One of those athletes who has continued to push McKeever to be even stronger into the latter years of his career is Zebastian Modin. The Swede battled McKeever one final time while cranking up the pace in the final lap.
Modin and his guide Emil Joensson Haag charged through the heavy snow, to secure the silver medal with a time of 33:59.1.
“Brian is amazing. He’s been pushing up front for so many years and showing what a para-athlete can do,” said Modin. “He has pushed the quality level of our circuit and para sport. We have to be thankful for everything he has done for us.”
Ukraine’s Dmytro Suiarko, and his guide Oleksandr Nikonovych, locked up the bronze with a time of 34:08.1.
Ranked the number one athlete in the world, McKeever and Nishikawa ironically wore bib number 16 as the final athletes off the start line. The Canadian duo methodically picked apart the field while skiing in complete synchronization in their five spins around the 2.5-kilometre loop that left Nishikawa collapsing at the finish line.
“He is in amazing shape. He definitely put me under. I had my work cut out for me today and I was absolutely spent at the line,” said Nishikawa.“We’ve had such a long journey together, so it was really special to be able to do it one more time and I just wanted to make sure we had a good race today.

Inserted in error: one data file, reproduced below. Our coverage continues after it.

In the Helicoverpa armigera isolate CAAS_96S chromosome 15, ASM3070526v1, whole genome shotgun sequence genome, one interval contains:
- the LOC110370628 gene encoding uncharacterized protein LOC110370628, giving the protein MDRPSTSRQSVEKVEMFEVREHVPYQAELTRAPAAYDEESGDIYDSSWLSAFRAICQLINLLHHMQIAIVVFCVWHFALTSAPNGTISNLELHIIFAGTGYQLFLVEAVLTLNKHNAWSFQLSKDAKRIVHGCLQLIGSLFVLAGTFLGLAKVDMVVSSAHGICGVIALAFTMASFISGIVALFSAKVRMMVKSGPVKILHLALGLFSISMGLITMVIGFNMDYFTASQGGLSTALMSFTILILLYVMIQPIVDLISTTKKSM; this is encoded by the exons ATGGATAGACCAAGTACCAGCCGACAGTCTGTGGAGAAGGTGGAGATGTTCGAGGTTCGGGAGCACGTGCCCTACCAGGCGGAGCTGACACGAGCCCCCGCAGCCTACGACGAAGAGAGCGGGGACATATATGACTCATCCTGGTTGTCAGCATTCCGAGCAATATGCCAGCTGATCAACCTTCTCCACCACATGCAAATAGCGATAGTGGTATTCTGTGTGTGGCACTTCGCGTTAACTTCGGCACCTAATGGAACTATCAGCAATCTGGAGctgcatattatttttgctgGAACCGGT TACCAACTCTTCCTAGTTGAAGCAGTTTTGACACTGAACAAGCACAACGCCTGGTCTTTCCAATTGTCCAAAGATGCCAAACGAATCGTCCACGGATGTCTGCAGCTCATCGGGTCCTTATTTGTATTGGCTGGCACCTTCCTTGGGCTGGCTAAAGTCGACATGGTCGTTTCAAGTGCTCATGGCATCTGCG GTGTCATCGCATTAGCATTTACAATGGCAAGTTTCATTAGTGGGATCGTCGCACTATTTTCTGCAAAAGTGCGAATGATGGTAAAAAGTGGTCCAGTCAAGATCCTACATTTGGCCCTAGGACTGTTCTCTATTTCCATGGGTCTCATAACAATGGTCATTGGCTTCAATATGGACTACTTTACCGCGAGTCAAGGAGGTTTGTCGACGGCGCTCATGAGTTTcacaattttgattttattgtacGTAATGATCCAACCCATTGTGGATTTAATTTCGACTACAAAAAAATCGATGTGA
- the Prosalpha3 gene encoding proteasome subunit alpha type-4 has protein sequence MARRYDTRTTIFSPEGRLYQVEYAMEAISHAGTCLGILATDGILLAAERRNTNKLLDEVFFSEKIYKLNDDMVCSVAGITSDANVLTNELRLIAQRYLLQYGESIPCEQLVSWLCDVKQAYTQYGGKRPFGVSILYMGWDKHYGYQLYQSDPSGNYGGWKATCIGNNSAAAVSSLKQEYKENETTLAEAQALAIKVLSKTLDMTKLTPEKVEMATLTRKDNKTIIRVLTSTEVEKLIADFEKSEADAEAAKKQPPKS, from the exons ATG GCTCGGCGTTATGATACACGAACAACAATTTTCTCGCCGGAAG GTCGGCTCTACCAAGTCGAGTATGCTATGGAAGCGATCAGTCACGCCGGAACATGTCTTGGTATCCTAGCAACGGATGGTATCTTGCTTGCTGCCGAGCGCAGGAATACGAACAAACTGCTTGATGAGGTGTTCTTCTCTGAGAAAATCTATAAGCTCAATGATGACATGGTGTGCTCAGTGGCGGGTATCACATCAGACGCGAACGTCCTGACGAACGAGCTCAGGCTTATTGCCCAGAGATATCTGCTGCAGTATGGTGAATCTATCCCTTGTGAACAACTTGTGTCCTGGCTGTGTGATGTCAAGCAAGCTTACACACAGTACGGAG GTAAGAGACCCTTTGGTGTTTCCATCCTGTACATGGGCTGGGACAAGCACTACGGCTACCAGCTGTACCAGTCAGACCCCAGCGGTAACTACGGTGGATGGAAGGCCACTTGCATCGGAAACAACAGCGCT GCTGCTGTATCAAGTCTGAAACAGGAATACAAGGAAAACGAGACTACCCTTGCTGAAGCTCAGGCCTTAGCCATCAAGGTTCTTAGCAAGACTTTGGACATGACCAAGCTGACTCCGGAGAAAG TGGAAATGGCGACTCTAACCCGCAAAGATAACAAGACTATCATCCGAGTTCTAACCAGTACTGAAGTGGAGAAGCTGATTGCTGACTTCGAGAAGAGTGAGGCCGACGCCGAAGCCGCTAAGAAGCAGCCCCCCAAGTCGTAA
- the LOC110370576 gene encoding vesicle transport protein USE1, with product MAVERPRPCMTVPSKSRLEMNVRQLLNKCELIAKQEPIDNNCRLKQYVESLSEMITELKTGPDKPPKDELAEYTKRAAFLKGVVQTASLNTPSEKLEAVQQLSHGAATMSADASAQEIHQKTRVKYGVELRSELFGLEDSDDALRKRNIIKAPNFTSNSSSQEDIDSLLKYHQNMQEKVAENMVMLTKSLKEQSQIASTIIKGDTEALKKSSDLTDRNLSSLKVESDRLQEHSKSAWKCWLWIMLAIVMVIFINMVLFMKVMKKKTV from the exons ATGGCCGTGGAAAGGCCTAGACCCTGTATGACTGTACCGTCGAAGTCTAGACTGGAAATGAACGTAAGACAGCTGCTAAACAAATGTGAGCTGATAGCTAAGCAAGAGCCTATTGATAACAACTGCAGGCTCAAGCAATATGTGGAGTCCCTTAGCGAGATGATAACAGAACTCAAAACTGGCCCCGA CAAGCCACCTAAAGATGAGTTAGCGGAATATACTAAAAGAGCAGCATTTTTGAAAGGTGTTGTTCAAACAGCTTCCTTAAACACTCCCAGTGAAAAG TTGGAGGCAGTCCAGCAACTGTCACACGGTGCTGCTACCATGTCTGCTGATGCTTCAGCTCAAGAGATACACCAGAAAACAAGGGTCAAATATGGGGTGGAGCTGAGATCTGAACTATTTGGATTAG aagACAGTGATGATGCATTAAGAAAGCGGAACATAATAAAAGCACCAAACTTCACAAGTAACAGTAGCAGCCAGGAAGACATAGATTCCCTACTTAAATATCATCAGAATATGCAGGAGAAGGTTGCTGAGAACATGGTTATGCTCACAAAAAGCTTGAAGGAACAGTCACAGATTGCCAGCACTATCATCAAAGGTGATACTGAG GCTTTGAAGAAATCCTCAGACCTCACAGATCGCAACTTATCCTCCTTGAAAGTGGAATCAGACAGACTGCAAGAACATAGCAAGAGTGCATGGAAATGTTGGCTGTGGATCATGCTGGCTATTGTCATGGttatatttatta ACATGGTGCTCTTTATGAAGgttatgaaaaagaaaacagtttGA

“Brian makes it look easy, but I have had a front row seat to seeing what he does, and it is incredible. He works so hard. He is so professional, and he loves skiing. It was a fun day for me.”
Nishikawa is one of four athletes who have had the opportunity to guide McKeever throughout his illustrious career. His older brother, and the head coach the Canadian Nordic team, Robin McKeever, led Brian to the 2002, 2006 and 2010 Games before handing the torch off to Erik Carleton and Nishikawa in 2014. Olympian Russell Kennedy has shared guiding duties with Nishikawa for the ageless warrior over the last two Paralympic quadrennials.